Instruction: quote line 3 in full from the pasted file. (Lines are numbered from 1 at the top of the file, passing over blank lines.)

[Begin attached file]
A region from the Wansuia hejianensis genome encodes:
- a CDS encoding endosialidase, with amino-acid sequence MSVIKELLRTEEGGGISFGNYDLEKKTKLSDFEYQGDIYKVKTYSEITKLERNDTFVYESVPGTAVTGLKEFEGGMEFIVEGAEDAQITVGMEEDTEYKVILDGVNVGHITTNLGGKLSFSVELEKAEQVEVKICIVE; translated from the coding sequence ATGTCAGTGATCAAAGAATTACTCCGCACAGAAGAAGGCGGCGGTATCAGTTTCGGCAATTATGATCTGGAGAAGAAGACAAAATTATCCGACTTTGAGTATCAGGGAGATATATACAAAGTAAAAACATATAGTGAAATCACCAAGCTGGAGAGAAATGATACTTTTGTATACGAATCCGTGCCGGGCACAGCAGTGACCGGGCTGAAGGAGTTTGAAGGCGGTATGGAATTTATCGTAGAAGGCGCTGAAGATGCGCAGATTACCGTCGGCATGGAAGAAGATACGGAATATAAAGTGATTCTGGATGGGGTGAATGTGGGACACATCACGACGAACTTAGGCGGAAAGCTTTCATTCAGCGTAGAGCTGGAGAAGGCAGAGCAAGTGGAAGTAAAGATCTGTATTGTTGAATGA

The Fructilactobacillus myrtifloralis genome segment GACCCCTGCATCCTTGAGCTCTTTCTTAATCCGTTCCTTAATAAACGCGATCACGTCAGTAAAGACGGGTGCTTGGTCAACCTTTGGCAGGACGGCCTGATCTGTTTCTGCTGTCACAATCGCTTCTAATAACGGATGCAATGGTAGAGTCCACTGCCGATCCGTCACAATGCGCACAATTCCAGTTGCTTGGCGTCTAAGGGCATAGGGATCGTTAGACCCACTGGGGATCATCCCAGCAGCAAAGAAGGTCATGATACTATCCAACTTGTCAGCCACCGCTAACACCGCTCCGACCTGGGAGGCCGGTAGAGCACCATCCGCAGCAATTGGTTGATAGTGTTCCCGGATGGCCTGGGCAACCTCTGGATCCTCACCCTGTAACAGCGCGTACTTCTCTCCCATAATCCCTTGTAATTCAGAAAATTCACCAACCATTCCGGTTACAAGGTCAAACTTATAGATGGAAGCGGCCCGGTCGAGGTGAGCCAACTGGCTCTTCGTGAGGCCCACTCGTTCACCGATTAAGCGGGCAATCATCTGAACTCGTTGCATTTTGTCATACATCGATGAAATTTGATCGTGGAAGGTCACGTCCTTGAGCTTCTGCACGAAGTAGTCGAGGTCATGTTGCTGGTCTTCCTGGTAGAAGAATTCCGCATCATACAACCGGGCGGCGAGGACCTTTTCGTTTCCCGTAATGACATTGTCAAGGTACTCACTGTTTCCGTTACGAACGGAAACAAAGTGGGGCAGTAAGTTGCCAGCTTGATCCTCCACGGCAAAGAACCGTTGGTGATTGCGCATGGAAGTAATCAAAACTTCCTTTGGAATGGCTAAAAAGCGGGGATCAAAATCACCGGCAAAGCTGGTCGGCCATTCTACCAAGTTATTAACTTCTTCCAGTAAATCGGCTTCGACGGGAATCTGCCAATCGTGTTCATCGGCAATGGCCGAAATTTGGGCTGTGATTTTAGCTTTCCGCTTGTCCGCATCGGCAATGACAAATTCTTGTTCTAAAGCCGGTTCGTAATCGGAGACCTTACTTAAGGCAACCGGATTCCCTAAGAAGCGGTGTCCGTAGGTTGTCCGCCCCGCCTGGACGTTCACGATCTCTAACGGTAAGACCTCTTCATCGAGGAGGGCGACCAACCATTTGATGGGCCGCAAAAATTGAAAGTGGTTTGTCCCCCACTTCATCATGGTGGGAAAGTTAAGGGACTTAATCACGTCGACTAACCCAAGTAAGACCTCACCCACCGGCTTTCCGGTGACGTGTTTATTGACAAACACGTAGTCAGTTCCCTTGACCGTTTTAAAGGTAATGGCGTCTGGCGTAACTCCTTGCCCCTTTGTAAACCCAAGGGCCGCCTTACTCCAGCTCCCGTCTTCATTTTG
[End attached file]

The Fructilactobacillus myrtifloralis genome segment GACCCCTGCATCCTTGAGCTCTTTCTTAATCCGTTCCTTAATAAACGCGATCACGTCAGTAAAGACGGGTGCTTGGTCAACCTTTGGCAGGACGGCCTGATCTGTTTCTGCTGTCACAATCGCTTCTAATAACGGATGCAATGGTAGAGTCCACTGCCGATCCGTCACAATGCGCACAATTCCAGTTGCTTGGCGTCTAAGGGCATAGGGATCGTTAGACCCACTGGGGATCATCCCAGCAGCAAAGAAGGTCATGATACTATCCAACTTGTCAGCCACCGCTAACACCGCTCCGACCTGGGAGGCCGGTAGAGCACCATCCGCAGCAATTGGTTGATAGTGTTCCCGGATGGCCTGGGCAACCTCTGGATCCTCACCCTGTAACAGCGCGTACTTCTCTCCCATAATCCCTTGTAATTCAGAAAATTCACCAACCATTCCGGTTACAAGGTCAAACTTATAGATGGAAGCGGCCCGGTCGAGGTGAGCCAACTGGCTCTTCGTGAGGCCCACTCGTTCACCGATTAAGCGGGCAATCATCTGAACTCGTTGCATTTTGTCATACATCGATGAAATTTGATCGTGGAAGGTCACGTCCTTGAGCTTCTGCACGAAGTAGTCGAGGTCATGTTGCTGGTCTTCCTGGTAGAAGAATTCCGCATCATACAACCGGGCGGCGAGGACCTTTTCGTTTCCCGTAATGACATTGTCAAGGTACTCACTGTTTCCGTTACGAACGGAAACAAAGTGGGGCAGTAAGTTGCCAGCTTGATCCTCCACGGCAAAGAACCGTTGGTGATTGCGCATGGAAGTAATCAAAACTTCCTTTGGAATGGCTAAAAAGCGGGGATCAAAATCACCGGCAAAGCTGGTCGGCCATTCTACCAAGTTATTAACTTCTTCCAGTAAATCGGCTTCGACGGGAATCTGCCAATCGTGTTCATCGGCAATGGCCGAAATTTGGGCTGTGATTTTAGCTTTCCGCTTGTCCGCATCGGCAATGACAAATTCTTGTTCTAAAGCCGGTTCGTAATCGGAGACCTTACTTAAGGCAACCGGATTCCCTAAGAAGCGGTGTCCGTAGGTTGTCCGCCCCGCCTGGACGTTCACGATCTCTAACGGTAAGACCTCTTCATCGAGGAGGGCGACCAACCATTTGATGGGCCGCAAAAATTGAAAGTGGTTTGTCCCCCACTTCATCATGGTGGGAAAGTTAAGGGACTTAATCACGTCGACTAACCCAAGTAAGACCTCACCCACCGGCTTTCCGGTGACGTGTTTATTGACAAACACGTAGTCAGTTCCCTTGACCGTTTTAAAGGTAATGGCGTCTGGCGTAACTCCTTGCCCCTTTGTAAACCCAAGGGCCGCCTTACTCCAGCTCCCGTCTTCATTTTG